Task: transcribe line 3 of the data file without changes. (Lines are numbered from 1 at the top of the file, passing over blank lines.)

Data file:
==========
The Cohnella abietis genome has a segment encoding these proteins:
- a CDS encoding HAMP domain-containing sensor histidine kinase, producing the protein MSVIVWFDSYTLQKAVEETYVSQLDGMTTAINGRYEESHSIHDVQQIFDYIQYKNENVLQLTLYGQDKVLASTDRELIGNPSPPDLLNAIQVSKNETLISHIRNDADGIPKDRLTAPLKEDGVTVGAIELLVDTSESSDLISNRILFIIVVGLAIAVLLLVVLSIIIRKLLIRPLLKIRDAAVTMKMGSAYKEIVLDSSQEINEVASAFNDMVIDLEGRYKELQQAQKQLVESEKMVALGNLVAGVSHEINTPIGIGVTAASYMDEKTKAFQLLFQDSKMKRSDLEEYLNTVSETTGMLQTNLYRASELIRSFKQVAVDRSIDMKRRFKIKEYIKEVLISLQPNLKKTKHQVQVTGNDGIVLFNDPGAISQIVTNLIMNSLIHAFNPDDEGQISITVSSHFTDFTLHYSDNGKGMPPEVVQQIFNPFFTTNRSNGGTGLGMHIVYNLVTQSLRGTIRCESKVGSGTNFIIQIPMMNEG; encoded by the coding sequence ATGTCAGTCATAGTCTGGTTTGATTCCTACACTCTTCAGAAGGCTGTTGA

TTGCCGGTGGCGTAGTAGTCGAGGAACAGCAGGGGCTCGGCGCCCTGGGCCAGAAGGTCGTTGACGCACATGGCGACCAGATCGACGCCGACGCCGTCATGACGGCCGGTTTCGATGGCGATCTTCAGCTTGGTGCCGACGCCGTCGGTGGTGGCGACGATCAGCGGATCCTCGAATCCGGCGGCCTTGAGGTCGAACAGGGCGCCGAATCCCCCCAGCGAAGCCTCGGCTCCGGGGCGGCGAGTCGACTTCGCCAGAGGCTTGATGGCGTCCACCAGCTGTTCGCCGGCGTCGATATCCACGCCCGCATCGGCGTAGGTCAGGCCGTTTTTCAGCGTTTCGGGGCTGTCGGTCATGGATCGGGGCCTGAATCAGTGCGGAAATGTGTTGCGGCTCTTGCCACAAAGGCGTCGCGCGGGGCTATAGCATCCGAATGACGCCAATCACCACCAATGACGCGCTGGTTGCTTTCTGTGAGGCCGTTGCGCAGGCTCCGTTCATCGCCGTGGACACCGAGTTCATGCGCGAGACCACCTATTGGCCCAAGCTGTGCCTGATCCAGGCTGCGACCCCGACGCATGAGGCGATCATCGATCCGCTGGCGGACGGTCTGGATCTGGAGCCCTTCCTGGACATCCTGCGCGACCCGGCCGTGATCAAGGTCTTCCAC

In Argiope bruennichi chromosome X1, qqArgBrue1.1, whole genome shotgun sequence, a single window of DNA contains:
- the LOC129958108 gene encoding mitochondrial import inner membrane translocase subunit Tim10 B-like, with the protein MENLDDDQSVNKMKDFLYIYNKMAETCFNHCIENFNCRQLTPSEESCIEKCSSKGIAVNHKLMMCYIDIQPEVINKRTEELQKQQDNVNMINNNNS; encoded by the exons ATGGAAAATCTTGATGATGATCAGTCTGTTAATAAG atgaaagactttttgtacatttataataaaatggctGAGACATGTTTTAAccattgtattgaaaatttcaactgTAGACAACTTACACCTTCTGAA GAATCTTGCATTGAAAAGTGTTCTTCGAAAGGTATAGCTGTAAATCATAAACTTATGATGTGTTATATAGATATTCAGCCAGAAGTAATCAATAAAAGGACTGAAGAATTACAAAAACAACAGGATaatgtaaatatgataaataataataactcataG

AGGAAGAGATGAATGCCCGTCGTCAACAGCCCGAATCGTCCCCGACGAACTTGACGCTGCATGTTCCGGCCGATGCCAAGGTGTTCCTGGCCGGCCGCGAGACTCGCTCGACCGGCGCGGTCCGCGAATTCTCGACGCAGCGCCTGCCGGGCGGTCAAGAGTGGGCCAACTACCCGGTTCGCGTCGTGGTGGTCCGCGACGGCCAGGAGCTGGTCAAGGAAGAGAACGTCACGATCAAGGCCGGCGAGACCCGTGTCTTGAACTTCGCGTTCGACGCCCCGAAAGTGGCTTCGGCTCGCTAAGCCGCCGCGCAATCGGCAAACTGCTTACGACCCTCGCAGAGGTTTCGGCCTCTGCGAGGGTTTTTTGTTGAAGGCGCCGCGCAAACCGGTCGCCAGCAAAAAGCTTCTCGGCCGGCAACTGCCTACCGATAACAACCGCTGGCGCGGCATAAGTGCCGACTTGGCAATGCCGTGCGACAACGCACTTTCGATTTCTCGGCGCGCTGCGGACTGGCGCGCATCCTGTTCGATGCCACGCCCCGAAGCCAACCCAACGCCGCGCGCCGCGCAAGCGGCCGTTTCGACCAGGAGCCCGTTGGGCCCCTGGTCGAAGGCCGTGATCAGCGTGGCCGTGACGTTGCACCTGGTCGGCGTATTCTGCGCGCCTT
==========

TTGCCGGTGGCGTAGTAGTCGAGGAACAGCAGGGGCTCGGCGCCCTGGGCCAGAAGGTCGTTGACGCACATGGCGACCAGATCGACGCCGACGCCGTCATGACGGCCGGTTTCGATGGCGATCTTCAGCTTGGTGCCGACGCCGTCGGTGGTGGCGACGATCAGCGGATCCTCGAATCCGGCGGCCTTGAGGTCGAACAGGGCGCCGAATCCCCCCAGCGAAGCCTCGGCTCCGGGGCGGCGAGTCGACTTCGCCAGAGGCTTGATGGCGTCCACCAGCTGTTCGCCGGCGTCGATATCCACGCCCGCATCGGCGTAGGTCAGGCCGTTTTTCAGCGTTTCGGGGCTGTCGGTCATGGATCGGGGCCTGAATCAGTGCGGAAATGTGTTGCGGCTCTTGCCACAAAGGCGTCGCGCGGGGCTATAGCATCCGAATGACGCCAATCACCACCAATGACGCGCTGGTTGCTTTCTGTGAGGCCGTTGCGCAGGCTCCGTTCATCGCCGTGGACACCGAGTTCATGCGCGAGACCACCTATTGGCCCAAGCTGTGCCTGATCCAGGCTGCGACCCCGACGCATGAGGCGATCATCGATCCGCTGGCGGACGGTCTGGATCTGGAGCCCTTCCTGGACATCCTGCGCGACCCGGCCGTGATCAAGGTCTTCCAC